Researchers have discovered a textbook example of plant-animal mutualism in Panama.
It seems absurd that the squirrel-sized agouti — a species of rainforest rodent — is the main seed-spreader of the ancient black palm tree. For this role was once performed by the massive mastadon, and other extinct elephant-like megafauna such as gomphotheres, which would have swallowed the trees’ large seeds whole and defecated the endocarps into different locations.
However researchers from North Carolina State University, US, have discovered how these cheeky rainforest rodents unintentionally act as seed dispersers (and “˜rainforest saviours’) by burying and stealing the seeds of the black palm. The scientists believe this strange behaviour is what has allowed the ancient tree to survive for over 10, 000 years after its original seed-spreaders went extinct.
The team observed the erratic burying and stealing behaviour of agoutis in a yearlong study in Panama. They attached small radio transmitters to more than 400 seeds and used remote cameras to see the agoutis in action.
The results showed that the animals would hoard the seeds like squirrels only to dig them up again, and would often steal from their neighbours underground seed loot. In fact, the researchers found that up to 85 per cent of black palm tree seeds were buried in agouti caches.
“We knew that these rodents would bury the seeds but we had no idea that there would be this constant digging up of the seed, moving it and burying it, over and over again,” said Roland Kays, co-author of the study published in the Proceedings of the National Academy of Sciences, in a press release.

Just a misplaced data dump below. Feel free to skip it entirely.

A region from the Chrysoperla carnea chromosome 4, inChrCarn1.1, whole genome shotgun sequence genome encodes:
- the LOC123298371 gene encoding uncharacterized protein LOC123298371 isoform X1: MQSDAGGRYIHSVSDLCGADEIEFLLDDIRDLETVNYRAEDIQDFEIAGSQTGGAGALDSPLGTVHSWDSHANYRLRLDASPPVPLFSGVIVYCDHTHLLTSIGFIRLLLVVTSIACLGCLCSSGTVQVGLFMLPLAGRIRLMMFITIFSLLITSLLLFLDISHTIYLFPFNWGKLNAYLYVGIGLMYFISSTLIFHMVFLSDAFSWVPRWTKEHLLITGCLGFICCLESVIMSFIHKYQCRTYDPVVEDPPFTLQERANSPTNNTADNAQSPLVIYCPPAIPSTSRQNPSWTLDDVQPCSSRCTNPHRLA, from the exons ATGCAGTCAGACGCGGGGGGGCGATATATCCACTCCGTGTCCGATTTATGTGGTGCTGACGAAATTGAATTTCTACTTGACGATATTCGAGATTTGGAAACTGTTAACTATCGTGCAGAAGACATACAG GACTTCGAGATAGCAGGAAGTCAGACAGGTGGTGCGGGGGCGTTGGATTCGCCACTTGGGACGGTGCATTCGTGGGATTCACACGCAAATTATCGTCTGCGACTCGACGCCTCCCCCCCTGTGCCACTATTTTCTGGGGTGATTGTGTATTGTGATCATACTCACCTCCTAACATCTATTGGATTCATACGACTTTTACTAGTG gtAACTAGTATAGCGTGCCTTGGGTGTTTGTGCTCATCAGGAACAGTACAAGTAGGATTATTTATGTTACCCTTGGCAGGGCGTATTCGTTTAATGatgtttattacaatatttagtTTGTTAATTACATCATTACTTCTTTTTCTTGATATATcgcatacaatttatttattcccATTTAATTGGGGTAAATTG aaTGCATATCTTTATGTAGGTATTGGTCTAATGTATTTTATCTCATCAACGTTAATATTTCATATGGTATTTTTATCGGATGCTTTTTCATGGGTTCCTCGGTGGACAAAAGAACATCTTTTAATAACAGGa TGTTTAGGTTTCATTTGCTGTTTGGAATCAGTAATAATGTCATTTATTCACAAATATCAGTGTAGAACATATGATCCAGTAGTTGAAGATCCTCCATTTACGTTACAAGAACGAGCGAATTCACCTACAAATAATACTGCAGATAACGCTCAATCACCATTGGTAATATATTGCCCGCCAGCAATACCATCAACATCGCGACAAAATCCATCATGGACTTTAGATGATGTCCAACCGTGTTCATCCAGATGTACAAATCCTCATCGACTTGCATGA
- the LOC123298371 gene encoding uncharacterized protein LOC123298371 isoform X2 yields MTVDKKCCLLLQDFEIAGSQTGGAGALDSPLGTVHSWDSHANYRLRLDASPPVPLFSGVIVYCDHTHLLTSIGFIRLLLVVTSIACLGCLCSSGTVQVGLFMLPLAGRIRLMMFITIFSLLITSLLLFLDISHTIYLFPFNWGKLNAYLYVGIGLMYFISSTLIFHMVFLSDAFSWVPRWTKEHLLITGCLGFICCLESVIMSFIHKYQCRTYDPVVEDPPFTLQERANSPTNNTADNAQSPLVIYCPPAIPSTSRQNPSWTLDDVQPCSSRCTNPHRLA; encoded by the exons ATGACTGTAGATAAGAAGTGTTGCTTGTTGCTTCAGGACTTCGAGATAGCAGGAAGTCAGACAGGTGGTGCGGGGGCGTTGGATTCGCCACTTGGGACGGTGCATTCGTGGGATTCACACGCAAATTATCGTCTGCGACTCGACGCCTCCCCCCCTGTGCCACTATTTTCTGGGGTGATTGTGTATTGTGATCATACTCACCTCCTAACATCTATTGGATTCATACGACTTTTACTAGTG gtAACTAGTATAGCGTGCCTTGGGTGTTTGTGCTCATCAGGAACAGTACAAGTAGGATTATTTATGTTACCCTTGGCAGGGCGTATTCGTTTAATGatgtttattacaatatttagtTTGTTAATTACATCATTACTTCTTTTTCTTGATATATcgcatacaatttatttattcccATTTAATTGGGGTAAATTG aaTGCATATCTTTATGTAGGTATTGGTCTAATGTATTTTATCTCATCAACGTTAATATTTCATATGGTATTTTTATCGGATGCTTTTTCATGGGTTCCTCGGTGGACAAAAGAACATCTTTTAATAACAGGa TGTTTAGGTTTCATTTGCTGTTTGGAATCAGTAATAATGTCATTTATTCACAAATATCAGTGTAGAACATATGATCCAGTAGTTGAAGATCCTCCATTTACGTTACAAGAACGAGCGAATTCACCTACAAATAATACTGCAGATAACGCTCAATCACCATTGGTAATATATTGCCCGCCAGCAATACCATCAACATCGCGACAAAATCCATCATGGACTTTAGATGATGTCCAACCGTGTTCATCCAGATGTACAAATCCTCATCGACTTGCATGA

Furthermore, the researchers found that the agoutis would initially bury the seeds at short distances from the tree but then quickly dig them up and move them a bit further away. One seed tagged by the researchers was moved 36 times and ended up travelling 208 metres away from its original location. Around 35 per cent of the seeds were found to have spread over 100 metres by the agoutis’ strange caching technique.
The weirdest part about these funny rodents is that they don’t even seem all that keen on eating the seeds. Some of the radio-tagged seeds were buried and reburied for over 200 days before an agouti decided it was time to be eaten. Perhaps they just like the thrill of stealing them from other agoutis and hoarding them in their secret loot.
Although previous studies have shown rodents to be inadequate seed dispersers, the researchers have presented a compelling exception. Their findings suggest that thieving scatter-hoarding agouti communities are definitely capable of being a substitute for the extinct magefaunal seed dispersers of tropical trees. Their methods are just a bit stranger and more erratic.